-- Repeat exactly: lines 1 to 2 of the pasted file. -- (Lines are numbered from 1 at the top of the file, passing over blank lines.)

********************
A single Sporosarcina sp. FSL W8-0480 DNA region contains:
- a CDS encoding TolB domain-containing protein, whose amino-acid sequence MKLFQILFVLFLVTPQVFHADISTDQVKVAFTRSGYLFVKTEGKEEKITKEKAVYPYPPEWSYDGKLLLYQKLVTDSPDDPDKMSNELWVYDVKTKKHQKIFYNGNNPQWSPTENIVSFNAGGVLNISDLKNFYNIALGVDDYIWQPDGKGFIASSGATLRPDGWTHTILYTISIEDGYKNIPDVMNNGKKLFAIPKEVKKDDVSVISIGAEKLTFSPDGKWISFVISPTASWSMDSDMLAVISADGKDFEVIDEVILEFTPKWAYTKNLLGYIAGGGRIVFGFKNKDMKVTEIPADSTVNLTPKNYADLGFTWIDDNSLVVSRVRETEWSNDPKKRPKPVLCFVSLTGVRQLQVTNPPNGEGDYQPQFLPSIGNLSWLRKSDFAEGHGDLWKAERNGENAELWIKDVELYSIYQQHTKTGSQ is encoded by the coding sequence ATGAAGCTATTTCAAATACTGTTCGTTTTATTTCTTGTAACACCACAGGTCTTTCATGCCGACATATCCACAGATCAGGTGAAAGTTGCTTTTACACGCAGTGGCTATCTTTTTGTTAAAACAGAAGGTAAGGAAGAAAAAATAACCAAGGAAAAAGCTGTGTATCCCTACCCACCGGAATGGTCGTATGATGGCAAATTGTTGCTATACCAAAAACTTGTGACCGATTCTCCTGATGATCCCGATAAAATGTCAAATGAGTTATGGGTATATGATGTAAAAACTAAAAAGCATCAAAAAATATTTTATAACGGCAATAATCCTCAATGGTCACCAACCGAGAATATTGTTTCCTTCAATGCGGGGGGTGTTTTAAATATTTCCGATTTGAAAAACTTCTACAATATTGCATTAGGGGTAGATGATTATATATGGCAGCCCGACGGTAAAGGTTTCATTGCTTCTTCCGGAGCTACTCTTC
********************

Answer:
A single Sporosarcina sp. FSL W8-0480 DNA region contains:
- a CDS encoding TolB domain-containing protein, whose amino-acid sequence MKLFQILFVLFLVTPQVFHADISTDQVKVAFTRSGYLFVKTEGKEEKITKEKAVYPYPPEWSYDGKLLLYQKLVTDSPDDPDKMSNELWVYDVKTKKHQKIFYNGNNPQWSPTENIVSFNAGGVLNISDLKNFYNIALGVDDYIWQPDGKGFIASSGATLRPDGWTHTILYTISIEDGYKNIPDVMNNGKKLFAIPKEVKKDDVSVISIGAEKLTFSPDGKWISFVISPTASWSMDSDMLAVISADGKDFEVIDEVILEFTPKWAYTKNLLGYIAGGGRIVFGFKNKDMKVTEIPADSTVNLTPKNYADLGFTWIDDNSLVVSRVRETEWSNDPKKRPKPVLCFVSLTGVRQLQVTNPPNGEGDYQPQFLPSIGNLSWLRKSDFAEGHGDLWKAERNGENAELWIKDVELYSIYQQHTKTGSQ is encoded by the coding sequence ATGAAGCTATTTCAAATACTGTTCGTTTTATTTCTTGTAACACCACAGGTCTTTCATGCCGACATATCCACAGATCAGGTGAAAGTTGCTTTTACACGCAGTGGCTATCTTTTTGTTAAAACAGAAGGTAAGGAAGAAAAAATAACCAAGGAAAAAGCTGTGTATCCCTACCCACCGGAATGGTCGTATGATGGCAAATTGTTGCTATACCAAAAACTTGTGACCGATTCTCCTGATGATCCCGATAAAATGTCAAATGAGTTATGGGTATATGATGTAAAAACTAAAAAGCATCAAAAAATATTTTATAACGGCAATAATCCTCAATGGTCACCAACCGAGAATATTGTTTCCTTCAATGCGGGGGGTGTTTTAAATATTTCCGATTTGAAAAACTTCTACAATATTGCATTAGGGGTAGATGATTATATATGGCAGCCCGACGGTAAAGGTTTCATTGCTTCTTCCGGAGCTACTCTTC